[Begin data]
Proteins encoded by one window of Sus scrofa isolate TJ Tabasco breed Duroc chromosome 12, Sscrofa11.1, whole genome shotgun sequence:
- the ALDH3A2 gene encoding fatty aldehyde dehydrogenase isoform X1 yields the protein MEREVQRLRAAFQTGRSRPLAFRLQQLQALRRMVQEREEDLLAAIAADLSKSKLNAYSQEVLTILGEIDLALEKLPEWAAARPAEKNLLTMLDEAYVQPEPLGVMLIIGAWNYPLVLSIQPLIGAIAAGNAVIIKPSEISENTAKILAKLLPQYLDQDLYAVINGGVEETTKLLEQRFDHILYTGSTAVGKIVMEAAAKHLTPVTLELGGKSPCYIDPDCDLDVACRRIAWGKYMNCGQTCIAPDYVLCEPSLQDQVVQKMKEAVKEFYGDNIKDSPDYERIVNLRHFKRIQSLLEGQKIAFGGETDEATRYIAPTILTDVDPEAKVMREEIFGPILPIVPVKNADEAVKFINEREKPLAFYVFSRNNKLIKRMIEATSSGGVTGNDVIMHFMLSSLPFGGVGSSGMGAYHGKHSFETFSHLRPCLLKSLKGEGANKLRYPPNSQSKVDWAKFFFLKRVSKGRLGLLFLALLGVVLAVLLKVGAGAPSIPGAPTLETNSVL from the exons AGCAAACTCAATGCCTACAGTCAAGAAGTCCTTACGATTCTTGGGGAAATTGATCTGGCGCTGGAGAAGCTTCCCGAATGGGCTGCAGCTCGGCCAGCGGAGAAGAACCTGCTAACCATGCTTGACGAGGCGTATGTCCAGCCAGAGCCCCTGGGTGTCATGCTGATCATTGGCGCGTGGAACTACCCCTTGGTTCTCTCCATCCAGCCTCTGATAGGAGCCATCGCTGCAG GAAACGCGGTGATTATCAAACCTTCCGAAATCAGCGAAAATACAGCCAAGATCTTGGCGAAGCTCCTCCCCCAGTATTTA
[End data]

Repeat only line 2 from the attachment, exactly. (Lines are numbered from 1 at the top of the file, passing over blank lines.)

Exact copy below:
- the ALDH3A2 gene encoding fatty aldehyde dehydrogenase isoform X1 yields the protein MEREVQRLRAAFQTGRSRPLAFRLQQLQALRRMVQEREEDLLAAIAADLSKSKLNAYSQEVLTILGEIDLALEKLPEWAAARPAEKNLLTMLDEAYVQPEPLGVMLIIGAWNYPLVLSIQPLIGAIAAGNAVIIKPSEISENTAKILAKLLPQYLDQDLYAVINGGVEETTKLLEQRFDHILYTGSTAVGKIVMEAAAKHLTPVTLELGGKSPCYIDPDCDLDVACRRIAWGKYMNCGQTCIAPDYVLCEPSLQDQVVQKMKEAVKEFYGDNIKDSPDYERIVNLRHFKRIQSLLEGQKIAFGGETDEATRYIAPTILTDVDPEAKVMREEIFGPILPIVPVKNADEAVKFINEREKPLAFYVFSRNNKLIKRMIEATSSGGVTGNDVIMHFMLSSLPFGGVGSSGMGAYHGKHSFETFSHLRPCLLKSLKGEGANKLRYPPNSQSKVDWAKFFFLKRVSKGRLGLLFLALLGVVLAVLLKVGAGAPSIPGAPTLETNSVL from the exons AGCAAACTCAATGCCTACAGTCAAGAAGTCCTTACGATTCTTGGGGAAATTGATCTGGCGCTGGAGAAGCTTCCCGAATGGGCTGCAGCTCGGCCAGCGGAGAAGAACCTGCTAACCATGCTTGACGAGGCGTATGTCCAGCCAGAGCCCCTGGGTGTCATGCTGATCATTGGCGCGTGGAACTACCCCTTGGTTCTCTCCATCCAGCCTCTGATAGGAGCCATCGCTGCAG GAAACGCGGTGATTATCAAACCTTCCGAAATCAGCGAAAATACAGCCAAGATCTTGGCGAAGCTCCTCCCCCAGTATTTA